New EU GMP Annex 1 requirements: EMA says no deadline extension

An appeal to the European health authority for leeway on the August 2023 compliance date has been rejected, putting the onus back on drug manufacturers to justify and provide new transparency around their contamination controls/risk management linked to sterile medicinal products.

Compliance with the updated EU GMP Annex 1 requirements, related to the Manufacture of Sterile Medicinal Products, is expected by the end of August this year for almost all relevant production scenarios.

For many facilities, the approaching deadline is now causing some trepidation, because these companies now need to be able to explain and justify the measures that are in place to control contamination and manage risk. This requires clear visibility (and good documentation), and also a confident sense of purpose around the way current manufacturing processes are designed and managed – and that nothing is being left to chance.

No extensions, no special lenience

Such has been the panic across the market, at the sudden realisation of the approaching Annex 1 compliance deadline, that there was a recent appeal to EMA to extend the timescales and give manufacturers a bit more leeway. But in the last couple of weeks EMA has responded with an unequivocal No. The August 2023 deadline still stands.

Yet there is really no need for panic. As it is, the draft for the updated requirements was issued some five years ago, so the demands have hardly been sprung on the market. In other words, the opportunity to align with the new expectations has been ample.

Some are confusing the new requirements with a need for certain new technology, when in actual fact this is more about companies showing they have strong controls and a robust risk management plan in place around potential contamination. Which in turn means that they need to able to clearly set out and demonstrate how they think about and manage this – and what additional controls might be needed (e.g. through the application of new technology).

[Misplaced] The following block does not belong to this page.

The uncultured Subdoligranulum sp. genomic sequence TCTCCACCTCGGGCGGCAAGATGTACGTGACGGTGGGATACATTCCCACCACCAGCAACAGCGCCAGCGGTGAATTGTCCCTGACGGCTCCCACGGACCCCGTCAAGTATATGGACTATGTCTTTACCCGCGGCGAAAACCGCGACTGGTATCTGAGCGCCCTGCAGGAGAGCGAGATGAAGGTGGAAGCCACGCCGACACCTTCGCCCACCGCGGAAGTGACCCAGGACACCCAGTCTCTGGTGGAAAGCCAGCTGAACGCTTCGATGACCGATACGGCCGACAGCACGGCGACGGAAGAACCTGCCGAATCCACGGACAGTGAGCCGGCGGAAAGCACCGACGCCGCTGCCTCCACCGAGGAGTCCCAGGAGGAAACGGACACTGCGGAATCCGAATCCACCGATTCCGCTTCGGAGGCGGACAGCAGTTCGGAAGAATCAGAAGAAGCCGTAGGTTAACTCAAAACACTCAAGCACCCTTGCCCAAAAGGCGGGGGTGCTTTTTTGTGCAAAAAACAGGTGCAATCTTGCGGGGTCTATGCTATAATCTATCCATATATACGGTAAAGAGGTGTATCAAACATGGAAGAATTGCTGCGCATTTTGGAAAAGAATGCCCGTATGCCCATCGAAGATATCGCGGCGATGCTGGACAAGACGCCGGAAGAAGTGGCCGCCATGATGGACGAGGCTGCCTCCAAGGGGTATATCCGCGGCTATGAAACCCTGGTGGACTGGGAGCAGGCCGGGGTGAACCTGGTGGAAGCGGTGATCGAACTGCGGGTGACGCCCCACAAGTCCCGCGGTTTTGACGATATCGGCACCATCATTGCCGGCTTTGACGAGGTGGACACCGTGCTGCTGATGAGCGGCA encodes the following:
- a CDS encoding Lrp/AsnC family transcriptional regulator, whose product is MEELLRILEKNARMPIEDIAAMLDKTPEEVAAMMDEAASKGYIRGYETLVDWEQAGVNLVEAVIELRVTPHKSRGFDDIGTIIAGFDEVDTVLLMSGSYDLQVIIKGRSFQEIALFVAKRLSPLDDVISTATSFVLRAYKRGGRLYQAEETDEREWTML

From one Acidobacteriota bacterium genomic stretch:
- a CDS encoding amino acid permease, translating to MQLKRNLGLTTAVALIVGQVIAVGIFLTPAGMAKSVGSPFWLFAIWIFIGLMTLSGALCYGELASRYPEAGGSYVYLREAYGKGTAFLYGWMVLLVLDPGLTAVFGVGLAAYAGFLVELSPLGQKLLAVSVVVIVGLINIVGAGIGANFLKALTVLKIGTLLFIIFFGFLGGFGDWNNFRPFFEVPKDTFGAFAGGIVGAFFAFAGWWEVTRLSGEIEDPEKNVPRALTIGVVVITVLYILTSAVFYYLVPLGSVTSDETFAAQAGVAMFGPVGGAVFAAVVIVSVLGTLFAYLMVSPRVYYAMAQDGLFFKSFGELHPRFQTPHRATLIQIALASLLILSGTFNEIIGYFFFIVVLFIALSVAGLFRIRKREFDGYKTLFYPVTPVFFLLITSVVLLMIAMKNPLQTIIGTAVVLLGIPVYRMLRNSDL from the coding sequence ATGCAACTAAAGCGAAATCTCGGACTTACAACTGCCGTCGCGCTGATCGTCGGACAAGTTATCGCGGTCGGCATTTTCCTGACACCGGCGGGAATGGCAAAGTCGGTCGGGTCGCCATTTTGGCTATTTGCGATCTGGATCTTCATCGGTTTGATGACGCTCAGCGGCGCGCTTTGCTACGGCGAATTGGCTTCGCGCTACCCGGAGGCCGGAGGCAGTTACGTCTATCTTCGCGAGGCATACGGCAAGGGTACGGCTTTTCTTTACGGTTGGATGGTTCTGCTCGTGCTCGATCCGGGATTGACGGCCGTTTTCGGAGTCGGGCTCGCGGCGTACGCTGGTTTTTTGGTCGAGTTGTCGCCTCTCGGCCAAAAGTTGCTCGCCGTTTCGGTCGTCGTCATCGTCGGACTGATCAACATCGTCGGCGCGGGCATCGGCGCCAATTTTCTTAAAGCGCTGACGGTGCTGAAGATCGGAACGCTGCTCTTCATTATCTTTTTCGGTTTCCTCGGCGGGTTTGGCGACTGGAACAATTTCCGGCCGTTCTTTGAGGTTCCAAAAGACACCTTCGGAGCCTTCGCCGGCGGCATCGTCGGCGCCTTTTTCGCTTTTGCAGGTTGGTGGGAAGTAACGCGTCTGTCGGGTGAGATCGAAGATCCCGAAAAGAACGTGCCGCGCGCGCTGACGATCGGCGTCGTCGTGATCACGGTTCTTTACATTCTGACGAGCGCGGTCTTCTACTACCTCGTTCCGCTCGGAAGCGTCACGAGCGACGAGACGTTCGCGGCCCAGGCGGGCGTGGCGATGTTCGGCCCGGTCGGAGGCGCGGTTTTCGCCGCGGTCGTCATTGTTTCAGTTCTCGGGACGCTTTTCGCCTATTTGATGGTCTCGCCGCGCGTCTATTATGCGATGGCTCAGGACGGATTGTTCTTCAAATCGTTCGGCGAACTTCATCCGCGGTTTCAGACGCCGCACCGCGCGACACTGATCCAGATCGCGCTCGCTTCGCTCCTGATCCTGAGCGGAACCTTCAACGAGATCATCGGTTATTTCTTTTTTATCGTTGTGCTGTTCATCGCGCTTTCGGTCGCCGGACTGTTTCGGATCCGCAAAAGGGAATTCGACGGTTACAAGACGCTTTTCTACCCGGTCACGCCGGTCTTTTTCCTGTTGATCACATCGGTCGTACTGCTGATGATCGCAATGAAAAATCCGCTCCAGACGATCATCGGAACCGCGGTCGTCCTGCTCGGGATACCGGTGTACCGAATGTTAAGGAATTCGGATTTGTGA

Showing willing is half the battle

Although there is a deadline of this coming August for compliance with most updated Annex 1 parameters, the key to keeping the right side of EMA is manufacturers being able to show that they are ‘on the case’: specifically that the requirements have been fully evaluated; a gap analysis performed; and that measures to address any such gaps are now underway.

The expectation is that these gaps are tackled by August, especially for those considered critical. If a company falls short, the inspector will formalise these omissions with an observation. Renewal of the GMP certificate will depend on the impact (risk) of these observations in guaranteeing the quality and sterility of the product. As long as it’s evident that proactive work is ongoing to bring contamination control strategies and appropriate risk-based measures into line, where these are indisputably needed, inspectors are likely to be satisfied and simply make a note to closely monitor progress and final delivery of compliance.

Making plans & measures fit for purpose

The appropriate measures part of all of this is important. Previous approaches to risk management have been much more ‘checkbox’ in nature – manufacturers have simply followed a positive list of requirements without really thinking through why those measures might be needed, or what the risk ultimately could be to the manufacturing process and therefore the resultant sterile medicinal products.

The biggest change with the updated GMP Annex 1 expectations is that EMA is now looking for clear rationale to any measures being taken to ensure there is no risk to the quality and integrity of sterile products.

The real work for drug manufacturers over the remaining months, then, is about going back to basics and understanding the way they manage their relevant facilities and why. To fully contain risk, they must identify any gaps in their current facilities and processes, and work out a plan for amending these as needed – earmarking appropriate investment.

As long as a clear plan is in place for rolling out those improved measures (which might include new cleanroom technology, for instance), the actual implementation of these can take place as time permits – albeit under the watchful eye of the Regulator.

We can help with any or all of the above work, so would encourage any sterile drugs manufacturer to get in touch ASAP – whether that’s for support in performing a gap analysis or developing and rolling out a relevant technology implementation plan.

  • A more detailed guide on the updated requirements is available on our web site at
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